Data retention question
Andrew.Cormack at ja.net
Fri Jul 25 10:46:44 BST 2014
On the question of what might be lost, a long time ago LINX consulted Elizabeth France (yes, *that* long ago) and concluded that "necessary for security" probably covered retention of all logs for roughly six months. Since Janet is a private network, not covered by either set of Data Retention laws (nor ATCSA) we've continued to recommend that retention period to universities and colleges, and it still feels about right. Sadly the time to detect security incidents hasn't improved much (see, the Verizon DBIR, for example). LINX still publish that recommendation as their Traceability BCP, though I've long had a suspicion that we were the only ones still using it!
Other business processes in commercial telcos/ISPs may provide a DPA justification for keeping (some) logs for longer than six months, but I don't know whether they'd extend to the full period covered by the Data Retention Regs. Since ATCSA was phrased as a new DPA justification, I suspect that someone back then thought not. So I'd expect the same logs to be retained without the Regs, but maybe not for as long?
Chief Regulatory Adviser, Janet
t: +44 1235 822302
Janet(UK) is a trading name of Jisc Collections and Janet Limited, a not-for-profit company which is
registered in England under No.2881024 and whose Registered Office is at Lumen House, Library
Avenue, Harwell Oxford, Didcot, Oxfordshire, OX11 0SG. VAT No. 614944238
> -----Original Message-----
> From: ukcrypto-bounces at chiark.greenend.org.uk [mailto:ukcrypto-
> bounces at chiark.greenend.org.uk] On Behalf Of AO Forum Email
> Sent: 21 July 2014 09:12
> To: 'UK Cryptography Policy Discussion Group'
> Subject: RE: Data retention question
> I don't know if anyone caught my blog on the subject but I noticed that
> was notified to Europe last week under the Authorisation Directive,
> since it
> constitutes a technical measure that will affect cross-border supply of
> telecommunications services.
> This is interesting because in practice the EC Trade and Industry body
> being asked to rubber-stamp legislation that replaces EU legislation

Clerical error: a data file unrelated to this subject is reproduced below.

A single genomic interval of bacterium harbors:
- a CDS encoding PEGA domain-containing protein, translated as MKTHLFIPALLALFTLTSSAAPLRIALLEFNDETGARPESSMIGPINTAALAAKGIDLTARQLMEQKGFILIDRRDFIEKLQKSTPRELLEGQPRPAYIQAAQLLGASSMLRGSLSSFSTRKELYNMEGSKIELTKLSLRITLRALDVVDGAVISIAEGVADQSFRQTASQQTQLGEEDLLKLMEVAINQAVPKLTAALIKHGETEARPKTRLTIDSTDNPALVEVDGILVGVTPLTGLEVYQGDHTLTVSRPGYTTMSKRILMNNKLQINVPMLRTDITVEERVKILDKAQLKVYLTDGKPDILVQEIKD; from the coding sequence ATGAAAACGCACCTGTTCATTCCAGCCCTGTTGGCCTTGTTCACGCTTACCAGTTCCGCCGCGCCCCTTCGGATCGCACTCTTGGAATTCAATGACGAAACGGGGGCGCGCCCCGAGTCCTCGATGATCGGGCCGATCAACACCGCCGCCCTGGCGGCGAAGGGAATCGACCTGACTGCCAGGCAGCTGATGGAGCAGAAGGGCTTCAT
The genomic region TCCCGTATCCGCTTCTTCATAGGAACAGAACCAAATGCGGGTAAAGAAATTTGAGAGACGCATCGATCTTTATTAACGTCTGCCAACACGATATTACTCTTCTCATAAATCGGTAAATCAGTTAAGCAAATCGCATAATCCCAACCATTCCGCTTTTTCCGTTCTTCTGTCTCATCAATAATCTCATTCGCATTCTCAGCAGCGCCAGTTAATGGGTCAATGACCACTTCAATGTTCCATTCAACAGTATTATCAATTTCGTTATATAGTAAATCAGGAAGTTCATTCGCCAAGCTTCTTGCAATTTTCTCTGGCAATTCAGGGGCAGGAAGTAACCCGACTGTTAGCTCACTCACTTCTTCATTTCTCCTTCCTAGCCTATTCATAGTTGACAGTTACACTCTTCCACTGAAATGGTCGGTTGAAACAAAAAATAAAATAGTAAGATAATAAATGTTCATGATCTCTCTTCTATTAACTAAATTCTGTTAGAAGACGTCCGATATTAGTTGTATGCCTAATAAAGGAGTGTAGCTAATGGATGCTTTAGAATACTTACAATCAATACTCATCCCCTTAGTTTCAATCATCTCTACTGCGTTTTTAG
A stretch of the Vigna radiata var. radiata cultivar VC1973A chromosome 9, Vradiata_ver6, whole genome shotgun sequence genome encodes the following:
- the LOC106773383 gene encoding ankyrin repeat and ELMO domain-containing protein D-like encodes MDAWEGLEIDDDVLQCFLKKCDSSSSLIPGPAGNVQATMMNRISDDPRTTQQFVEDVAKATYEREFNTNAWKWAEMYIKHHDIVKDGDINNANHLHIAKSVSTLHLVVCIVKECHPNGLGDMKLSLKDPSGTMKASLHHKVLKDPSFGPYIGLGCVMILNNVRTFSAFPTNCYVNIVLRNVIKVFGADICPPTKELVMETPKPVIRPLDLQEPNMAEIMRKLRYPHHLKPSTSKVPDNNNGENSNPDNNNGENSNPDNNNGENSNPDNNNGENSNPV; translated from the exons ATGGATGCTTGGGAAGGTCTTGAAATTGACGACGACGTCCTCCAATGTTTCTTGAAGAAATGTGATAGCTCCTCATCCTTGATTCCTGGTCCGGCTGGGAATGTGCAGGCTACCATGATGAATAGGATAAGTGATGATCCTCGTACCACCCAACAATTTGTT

> the ECtHR has struck down.
> The timetable will be interesting. Usually it's a 3-month notification
> period to allow interested parties to comment (and other member states
> raise objections) but some discussion on Twitter indicated an
> timetable is allowed under Article 9 ss7 of the Authorisation Directive
> It will be interesting to see if this leads to a stand-off with govt
> and UK
> politicians claiming Europe is blocking emergency laws needed to tackle
> In fact it will be interesting to see whether the UK government claims
> law is active or not once Royal Assent has been granted. Maybe the 3-
> notification window is why Government decided to rush it through before
> summer recess?
> Also I would be interested to know how much capability would be lost if
> stalled. TSPs could lose some extraneous data but one assumes billing
> and many email logs etc would be retained.
> And retained, "legitimately", under DPA, claiming necessary for e.g.
> security (who accessed my account and when), spam filter tuning,
> records, etc - plus all the location data Application Service Providers
> to keep to tune their targeted advertising profiles, etc.
> But my suspicion is the vast bulk of data requested by police forces
> remain available. Who texted whom, etc.
> James Firth
> > -----Original Message-----
> > From: ukcrypto-bounces at chiark.greenend.org.uk [mailto:ukcrypto-
> > bounces at chiark.greenend.org.uk] On Behalf Of Mary Hawking
> > Sent: 19 July 2014 8:30 PM
> > To: 'UK Cryptography Policy Discussion Group'
> > Subject: RE: Data retention question
> > Is that (conspiracy theory) the reason they were not given any
> > for scrutiny?
> > Mary Hawking
> > Retired from NHS on 31.3.13 because of the Health and Social Care Act
> > "thinking - independent thinking - is to humans as swimming is to
> cats: we
> > can do it if we really have to." Mark Earles on Radio 4
> > blog http://maryhawking.wordpress.com/ And Fred!
> > http://primaryhealthinfo.wordpress.com/2013/11/02/freds-saying-you-
> > dont
> > -get-it/
> > -----Original Message-----
> > From: Peter Fairbrother [mailto:zenadsl6186 at zen.co.uk]
> > Sent: 18 July 2014 23:14
> > To: UK Cryptography Policy Discussion Group
> > Subject: Re: Data retention question
> > On 18/07/14 17:18, Brian Morrison wrote:
> > > This time 450+ MPs appear to have not noticed that the new
> > > makes the blanket data retention aspects even worse and hence the
> > > objection to its predecessor is quite unchanged.
> > I don't think that's the case - while it does nothing to make the
> > blanket collection regime better, it doesn't seem to me to make it
> > worse.
> > What the MPs apparently did fail to notice was that the Bill was in
> > unrelated parts: though the first clue was in the name, the Data
> > Retention and Investigatory Powers bill.
> > The Data Retention bit, sections 1 and 2, while wrong-headed and the
> > wrong way to do it, and not complying with the ECtJ decision, and
> > caused by their previous inaction, was in fact a real possible
> > "Paedophiles and terrorists will walk free if you vote this down" - I
> > can't say I can actually disagree with that.
> > The Investigatory Powers part (sections 3-5), on the other hand, was
> > emergency.
> > More important, and I don't care how much Teresa May doublespeaks
> > otherwise, it also begins to implement the measures in the Comms bill
> > which was rejected a couple years ago.
> > They didn't see the latter, didn't care, or were complicit. But
> > who believed it had nothing to do with the comms bill got screwed.
> > -- Peter Fairbrother
> > > Or did the whips
> > > blackmail them all by referring to their character notes?
> > >
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